Yeah, I know I’m supposed to cultivate a curious mind. Isn’t that synonymous with having the mind of a writer in the first place? I bring this up here, though, just to reinforce a lesson you likely already learned.

Stay curious. Keep cramming facts into your brain. Keep your mind elastic. It’s a simple cure for a ton of ills.

Like pretending to understand beats.

And to be clear? I still don’t understand beats. But I know I don’t understand, and I have some good starting points now. I’ll see where that takes me.

Publishing Reviews Now?

You might have noticed that I just published a book review of Space Carrier Avalon (Castle Federation Book 1). I’ve been reading as much as I can lately (mostly audio books) because a) I love reading science fiction and b) I’m trying to understand how other writers approach their craft. I’ll publish review sporadically as I finish books.

Right now, I’m reading Derek Künsken’s The Quantum Garden. I’m about twenty percent in, and so far, it’s looking as good as the first book in the series, The Quantum Magician. Talk about fantastic world-building! I can only hope to build something that feels so natural and lived in. The characters, too, are just fantastic, especially Belisarius Arjona. I’ll likely review it early in 2021.

My Adjusted Goals

Look, I’m sick of having to write about why I didn’t get more done. As Jayne Cobb said in Serenity, it’s beginning to damage my calm. I have goals I need my books to meet for me, and my books have quite reasonably pointed out that I need to write them before they can get to work.

So.

By the end of this calendar year, I will finish the beats for A Ghast in the Machine. Come March, I will have finished the beats for the next two novels that make up the first trilogy.

By the end of 2021, I will complete the first draft of Divinity Ascending and begin writing A Ghast in the Machine. I’ll also come up with titles that make me less angry than these do. That’s a “me thing”; I’m quite cross with myself right now, and I don’t like anything I’ve done. I’m giving myself the silent treatment in response to my lack of progress.

I Didn't Understand Beats: Time to start writing (real) beats

Yeah, it’s an old meme. But coming from the writer who cut teeth on the Smith Corona Classic 12, a freaking museum piece now, what do you expect?

Also, I’m going to borrow an idea from Lynn Sheridan that he published on his site The Otaku Author in the post “Author Journey (December 7, 2020).” I’m going to start posting a weekly status update. My last writing update was October. I only skipped one monthly update (November), but it masked this whole beats debacle. Switching to weekly will make it harder for me to hide that kind of thing.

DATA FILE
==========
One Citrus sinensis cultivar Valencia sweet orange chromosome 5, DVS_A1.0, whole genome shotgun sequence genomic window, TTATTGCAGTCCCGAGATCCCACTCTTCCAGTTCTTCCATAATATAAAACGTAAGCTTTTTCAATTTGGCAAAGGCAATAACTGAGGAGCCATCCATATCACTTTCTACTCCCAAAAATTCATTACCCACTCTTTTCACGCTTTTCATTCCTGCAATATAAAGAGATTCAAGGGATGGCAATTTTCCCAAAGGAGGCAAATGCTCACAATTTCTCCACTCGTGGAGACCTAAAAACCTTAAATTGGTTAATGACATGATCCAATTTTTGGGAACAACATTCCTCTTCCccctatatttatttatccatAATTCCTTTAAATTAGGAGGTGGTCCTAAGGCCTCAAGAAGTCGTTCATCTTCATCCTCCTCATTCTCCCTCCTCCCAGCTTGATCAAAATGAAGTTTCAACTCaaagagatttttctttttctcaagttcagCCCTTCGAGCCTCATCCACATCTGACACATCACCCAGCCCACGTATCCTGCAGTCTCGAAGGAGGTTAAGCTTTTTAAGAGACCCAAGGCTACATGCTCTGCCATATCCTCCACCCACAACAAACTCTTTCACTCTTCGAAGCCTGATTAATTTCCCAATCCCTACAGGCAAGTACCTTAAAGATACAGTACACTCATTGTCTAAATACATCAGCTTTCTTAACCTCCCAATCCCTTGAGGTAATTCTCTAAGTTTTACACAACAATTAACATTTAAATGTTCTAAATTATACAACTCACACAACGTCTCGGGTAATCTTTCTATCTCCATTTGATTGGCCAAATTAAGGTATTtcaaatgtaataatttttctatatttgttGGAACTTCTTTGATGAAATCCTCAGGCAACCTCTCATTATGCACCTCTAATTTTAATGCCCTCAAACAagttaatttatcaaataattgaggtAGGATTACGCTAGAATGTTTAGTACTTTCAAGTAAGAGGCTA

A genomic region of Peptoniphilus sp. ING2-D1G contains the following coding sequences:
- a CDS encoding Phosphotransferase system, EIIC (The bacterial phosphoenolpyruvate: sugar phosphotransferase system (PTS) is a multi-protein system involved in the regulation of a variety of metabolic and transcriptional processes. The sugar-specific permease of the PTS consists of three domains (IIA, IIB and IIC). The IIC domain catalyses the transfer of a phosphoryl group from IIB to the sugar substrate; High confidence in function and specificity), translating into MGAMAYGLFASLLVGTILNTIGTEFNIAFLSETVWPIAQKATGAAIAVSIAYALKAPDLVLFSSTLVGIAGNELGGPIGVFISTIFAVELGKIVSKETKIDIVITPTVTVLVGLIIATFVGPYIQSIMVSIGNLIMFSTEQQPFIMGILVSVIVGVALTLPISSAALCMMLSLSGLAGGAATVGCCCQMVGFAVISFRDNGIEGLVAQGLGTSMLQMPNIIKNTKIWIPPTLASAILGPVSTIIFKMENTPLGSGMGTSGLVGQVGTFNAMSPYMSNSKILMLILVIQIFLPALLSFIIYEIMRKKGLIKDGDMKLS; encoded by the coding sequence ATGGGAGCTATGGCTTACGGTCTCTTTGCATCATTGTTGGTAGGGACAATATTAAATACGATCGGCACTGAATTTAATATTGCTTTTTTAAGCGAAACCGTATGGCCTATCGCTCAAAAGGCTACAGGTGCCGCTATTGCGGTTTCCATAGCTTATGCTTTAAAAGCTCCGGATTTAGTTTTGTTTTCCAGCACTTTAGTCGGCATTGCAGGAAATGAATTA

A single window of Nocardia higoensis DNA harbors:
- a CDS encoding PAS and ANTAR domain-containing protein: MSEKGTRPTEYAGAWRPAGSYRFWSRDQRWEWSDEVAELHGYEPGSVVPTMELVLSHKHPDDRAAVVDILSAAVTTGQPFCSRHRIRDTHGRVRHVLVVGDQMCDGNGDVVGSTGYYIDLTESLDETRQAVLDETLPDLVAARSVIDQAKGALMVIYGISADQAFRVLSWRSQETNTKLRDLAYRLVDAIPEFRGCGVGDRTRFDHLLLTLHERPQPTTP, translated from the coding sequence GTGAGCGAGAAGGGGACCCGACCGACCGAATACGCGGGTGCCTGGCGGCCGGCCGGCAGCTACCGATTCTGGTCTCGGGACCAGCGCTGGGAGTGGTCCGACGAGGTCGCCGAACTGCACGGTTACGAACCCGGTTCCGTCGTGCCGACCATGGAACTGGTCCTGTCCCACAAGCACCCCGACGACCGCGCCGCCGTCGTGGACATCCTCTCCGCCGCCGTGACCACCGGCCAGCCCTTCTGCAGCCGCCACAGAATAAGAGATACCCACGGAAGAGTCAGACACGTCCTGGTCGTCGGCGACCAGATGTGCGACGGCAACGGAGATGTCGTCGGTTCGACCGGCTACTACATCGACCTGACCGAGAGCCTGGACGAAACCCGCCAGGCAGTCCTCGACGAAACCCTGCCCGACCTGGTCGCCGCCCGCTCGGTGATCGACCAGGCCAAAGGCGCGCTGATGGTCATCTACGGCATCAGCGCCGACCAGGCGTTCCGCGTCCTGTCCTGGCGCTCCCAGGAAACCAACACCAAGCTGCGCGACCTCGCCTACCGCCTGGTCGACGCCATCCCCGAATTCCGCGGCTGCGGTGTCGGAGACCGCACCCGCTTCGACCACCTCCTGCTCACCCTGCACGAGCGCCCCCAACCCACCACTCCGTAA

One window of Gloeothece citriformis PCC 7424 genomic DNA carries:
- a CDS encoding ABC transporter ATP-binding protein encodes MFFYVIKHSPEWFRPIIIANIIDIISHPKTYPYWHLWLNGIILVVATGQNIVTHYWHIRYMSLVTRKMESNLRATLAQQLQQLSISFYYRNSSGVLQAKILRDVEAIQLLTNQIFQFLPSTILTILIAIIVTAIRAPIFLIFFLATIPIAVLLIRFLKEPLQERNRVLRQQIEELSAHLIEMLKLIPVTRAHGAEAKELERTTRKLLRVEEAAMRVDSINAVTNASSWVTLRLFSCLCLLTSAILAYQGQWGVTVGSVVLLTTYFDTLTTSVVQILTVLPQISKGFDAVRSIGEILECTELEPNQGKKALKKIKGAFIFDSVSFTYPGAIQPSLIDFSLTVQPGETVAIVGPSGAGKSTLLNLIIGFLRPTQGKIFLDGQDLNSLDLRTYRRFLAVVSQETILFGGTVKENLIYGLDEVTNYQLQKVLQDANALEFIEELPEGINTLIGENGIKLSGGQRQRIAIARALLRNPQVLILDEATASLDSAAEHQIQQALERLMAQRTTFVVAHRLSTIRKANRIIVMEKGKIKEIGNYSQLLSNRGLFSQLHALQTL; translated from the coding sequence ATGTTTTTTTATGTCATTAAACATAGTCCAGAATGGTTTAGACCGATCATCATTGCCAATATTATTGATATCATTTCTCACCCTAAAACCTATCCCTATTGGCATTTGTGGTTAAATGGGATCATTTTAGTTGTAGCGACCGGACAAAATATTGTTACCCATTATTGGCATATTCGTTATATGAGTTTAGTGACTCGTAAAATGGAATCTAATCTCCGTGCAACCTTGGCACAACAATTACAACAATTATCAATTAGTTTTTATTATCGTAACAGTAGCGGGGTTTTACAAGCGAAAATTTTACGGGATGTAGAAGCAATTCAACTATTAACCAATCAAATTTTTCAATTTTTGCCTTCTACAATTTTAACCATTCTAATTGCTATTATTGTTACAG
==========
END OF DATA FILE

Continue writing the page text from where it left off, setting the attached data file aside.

Do You Write Beats?

Do you write beats for your stories? How’s that approach working for you? I’d love to hear your perspective in the comments!

5 thoughts on “I Didn’t Understand Beats

  1. I’m not entirely sure if you’d call them beats either, but I write two to four sentences per chapter that tells me who is the focus, what are they doing, and how it ends. I don’t tend to do more than that because it tends to change as the first draft is getting written. The characters like to derail things whenever possible, but as long as they get there eventually…

    Having accountability is a big help. I look forward to more regular updates. Hopefully, we’ll all see some progress.

    1. “I’m not entirely sure if you’d call them beats either, but I write two to four sentences per chapter that tells me who is the focus, what are they doing, and how it ends. ”

      After I finished this post, I found another good reference:

      http://www.katherinecowley.com/blog/10-keys-to-writing-story-beats-in-novels-with-exercises/

      What you described is exactly what that writer recommended. So, sounds like you’re right in line with the prevailing thought on beats.

      “The characters like to derail things whenever possible, but as long as they get there eventually…”

      Ain’t that the truth? TBH, I take that as a good sign that the characters are vibrant.

      “I look forward to more regular updates. Hopefully, we’ll all see some progress.”

      I hope so. I’ve been working on this freaking thing since 2017 or before. That’s just not acceptable. I’ve written since I was a kid, and it’s about time I stepped up my game.

      Fingers crossed…

  2. I don’t get beats either, possibly because I, too, date to manual typewriters. But my coach says I do them naturally. Go figure. But if it works, do it! Even us old dawgs can learn new tricks!

    1. ” But my coach says I do them naturally. Go figure.”

      I spent a lot of time researching beats today, and I came across a lot of writers who said the same thing. They, like you, have internalized what beats are.

      I’m actually haunted by the idea that I had done the same thing, but I dislike my work so much that I needed a crutch.

      Or maybe I should be less wimpy about it and just say I wanted to confirm my assumptions? That probably sounds better, doesn’t it?

      BTW: I really enjoy your posts about the craft of writing. Good stuff!